Stocks fell on Thursday, surrendering some of Wednesday's large gains, as retailers stumbled after several disappointing quarterly earnings reports, including Sears Holdings Corp.
Sears shares were one of the worst percentage decliners on Nasdaq after the department store reported sharply lower earnings. Other big retailers falling included Target and J.C. Penney.
Financial shares fell despite news that E*Trade Financial Corp would get a major cash infusion. The discount brokerage announced it would receive a $2.55 billion infusion from Citadel Investment Group. A similar announcement by Citigroup earlier in the week had helped lift the ailing sector.
The cash infusions into E*Trade and Citigroup take some of the fears off the table that there's an imminent collapse. This puts some of the bankruptcy fears on hold, said Edward Bretschger, director in equity sales and trading at Calyon Securities in New York. But credit concerns won't go away tomorrow.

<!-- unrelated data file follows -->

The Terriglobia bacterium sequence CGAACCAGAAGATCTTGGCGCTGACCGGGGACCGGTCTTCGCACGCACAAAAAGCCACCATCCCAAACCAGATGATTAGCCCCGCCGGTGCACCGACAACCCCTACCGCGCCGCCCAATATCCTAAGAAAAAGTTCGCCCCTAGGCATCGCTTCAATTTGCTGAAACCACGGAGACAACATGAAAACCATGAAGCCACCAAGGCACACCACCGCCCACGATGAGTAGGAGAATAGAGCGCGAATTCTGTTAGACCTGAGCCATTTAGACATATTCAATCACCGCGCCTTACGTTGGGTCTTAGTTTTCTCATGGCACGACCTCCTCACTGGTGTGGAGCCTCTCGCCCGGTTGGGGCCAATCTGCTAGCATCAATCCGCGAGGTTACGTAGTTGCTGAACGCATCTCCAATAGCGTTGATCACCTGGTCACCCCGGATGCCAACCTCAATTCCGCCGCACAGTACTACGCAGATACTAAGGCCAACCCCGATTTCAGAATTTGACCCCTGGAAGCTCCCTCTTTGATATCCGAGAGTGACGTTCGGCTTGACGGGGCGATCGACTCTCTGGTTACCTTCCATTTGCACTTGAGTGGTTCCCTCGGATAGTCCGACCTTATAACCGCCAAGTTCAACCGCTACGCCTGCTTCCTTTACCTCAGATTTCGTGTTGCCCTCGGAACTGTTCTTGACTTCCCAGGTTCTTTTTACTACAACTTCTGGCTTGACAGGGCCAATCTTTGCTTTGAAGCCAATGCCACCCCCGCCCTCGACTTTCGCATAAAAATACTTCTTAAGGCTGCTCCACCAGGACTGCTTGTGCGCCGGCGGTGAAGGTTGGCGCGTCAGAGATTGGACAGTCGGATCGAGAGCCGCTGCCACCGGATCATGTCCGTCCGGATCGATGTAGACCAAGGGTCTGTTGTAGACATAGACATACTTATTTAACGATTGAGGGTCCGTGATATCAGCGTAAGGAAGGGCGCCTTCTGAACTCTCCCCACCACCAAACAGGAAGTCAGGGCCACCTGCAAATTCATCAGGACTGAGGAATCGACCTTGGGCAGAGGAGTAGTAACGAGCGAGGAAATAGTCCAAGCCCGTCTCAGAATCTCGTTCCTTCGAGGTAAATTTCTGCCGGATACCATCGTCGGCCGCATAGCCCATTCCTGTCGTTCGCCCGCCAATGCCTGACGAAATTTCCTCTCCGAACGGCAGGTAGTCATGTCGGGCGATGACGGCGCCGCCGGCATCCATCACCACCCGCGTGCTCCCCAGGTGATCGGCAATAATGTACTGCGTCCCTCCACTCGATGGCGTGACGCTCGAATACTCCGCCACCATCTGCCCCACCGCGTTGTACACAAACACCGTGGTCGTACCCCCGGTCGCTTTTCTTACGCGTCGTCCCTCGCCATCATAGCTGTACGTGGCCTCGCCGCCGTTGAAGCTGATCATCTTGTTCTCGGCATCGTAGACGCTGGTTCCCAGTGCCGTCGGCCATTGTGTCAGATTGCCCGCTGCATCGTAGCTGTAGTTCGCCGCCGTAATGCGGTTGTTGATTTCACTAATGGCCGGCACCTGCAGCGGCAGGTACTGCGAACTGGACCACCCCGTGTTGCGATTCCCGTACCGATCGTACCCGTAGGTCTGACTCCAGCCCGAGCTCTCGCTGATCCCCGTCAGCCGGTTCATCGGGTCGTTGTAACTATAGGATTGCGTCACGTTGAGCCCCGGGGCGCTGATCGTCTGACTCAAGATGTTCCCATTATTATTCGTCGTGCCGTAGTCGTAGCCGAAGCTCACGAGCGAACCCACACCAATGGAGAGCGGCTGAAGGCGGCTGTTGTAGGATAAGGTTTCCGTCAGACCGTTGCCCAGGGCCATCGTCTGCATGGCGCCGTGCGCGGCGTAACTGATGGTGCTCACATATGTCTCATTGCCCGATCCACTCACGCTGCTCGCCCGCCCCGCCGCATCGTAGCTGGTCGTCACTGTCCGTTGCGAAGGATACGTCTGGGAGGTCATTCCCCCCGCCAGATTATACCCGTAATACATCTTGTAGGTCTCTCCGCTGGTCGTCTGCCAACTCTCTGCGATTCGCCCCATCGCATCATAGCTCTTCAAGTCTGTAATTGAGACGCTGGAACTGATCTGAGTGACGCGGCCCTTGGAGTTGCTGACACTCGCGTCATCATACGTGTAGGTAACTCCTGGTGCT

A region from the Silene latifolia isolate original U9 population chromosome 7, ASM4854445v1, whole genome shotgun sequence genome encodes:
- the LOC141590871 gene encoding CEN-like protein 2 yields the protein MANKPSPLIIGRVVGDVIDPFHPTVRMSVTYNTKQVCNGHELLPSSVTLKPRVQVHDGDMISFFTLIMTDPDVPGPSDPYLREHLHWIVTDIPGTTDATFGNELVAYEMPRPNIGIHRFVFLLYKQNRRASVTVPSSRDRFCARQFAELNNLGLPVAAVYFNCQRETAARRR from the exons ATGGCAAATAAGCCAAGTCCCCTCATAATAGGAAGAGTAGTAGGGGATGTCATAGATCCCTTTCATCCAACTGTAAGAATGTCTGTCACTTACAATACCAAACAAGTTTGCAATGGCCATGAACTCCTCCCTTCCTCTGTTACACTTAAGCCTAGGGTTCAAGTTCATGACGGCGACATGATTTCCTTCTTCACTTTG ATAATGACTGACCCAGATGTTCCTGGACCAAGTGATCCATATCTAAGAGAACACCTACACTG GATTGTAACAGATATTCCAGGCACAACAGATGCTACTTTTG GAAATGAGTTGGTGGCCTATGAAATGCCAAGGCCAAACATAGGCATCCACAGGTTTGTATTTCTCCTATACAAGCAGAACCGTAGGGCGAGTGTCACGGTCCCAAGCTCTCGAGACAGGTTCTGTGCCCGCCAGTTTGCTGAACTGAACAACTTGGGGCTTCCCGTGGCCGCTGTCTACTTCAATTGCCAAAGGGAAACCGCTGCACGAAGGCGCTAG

The Dow Jones industrial average was down 69.42 points, or 0.52 percent, at 13,220.03. The Standard & Poor's 500 Index was down 10.66 points, or 0.73 percent, at 1,458.36. The Nasdaq Composite Index was down 13.40 points, or 0.50 percent, at 2,649.51.
Sears stock was down 15 percent at $98.98. Target stock was down 1.6 percent to $58.60 and J.P. Penney was down 1 percent at $43.13.
Shares of Men's Wearhouse Inc dropped 15.6 percent to $34.65 after the retailer late on Wednesday forecast profit for the fourth-quarter and the full-year below Wall Street's estimates.
Investors were disappointed by results from Aeropostale Inc even after the teen apparel retailer beat Wall Street estimates.
Aeropostale shares were down 6.8 percent to $26.09
E*Trade shares were up 6.4 percent to $5.60 while the S&P Financial index was down 1.4 percent.
Adding to the decline in financial shares, UBS cut the price target on shares of American International Group Inc to $61 from $75.
AIG stock was down 2.2 percent to $56.44 on the NYSE.
Stocks showed little reaction to a Commerce Department report that new, single-family home sales rose 1.7 percent in October.
Before the opening bell, a report showed weekly jobless claims jumped to the highest level since February. In a separate government report, data showed the economy grew at its fastest rate in four years.
(Editing by Kenneth Barry)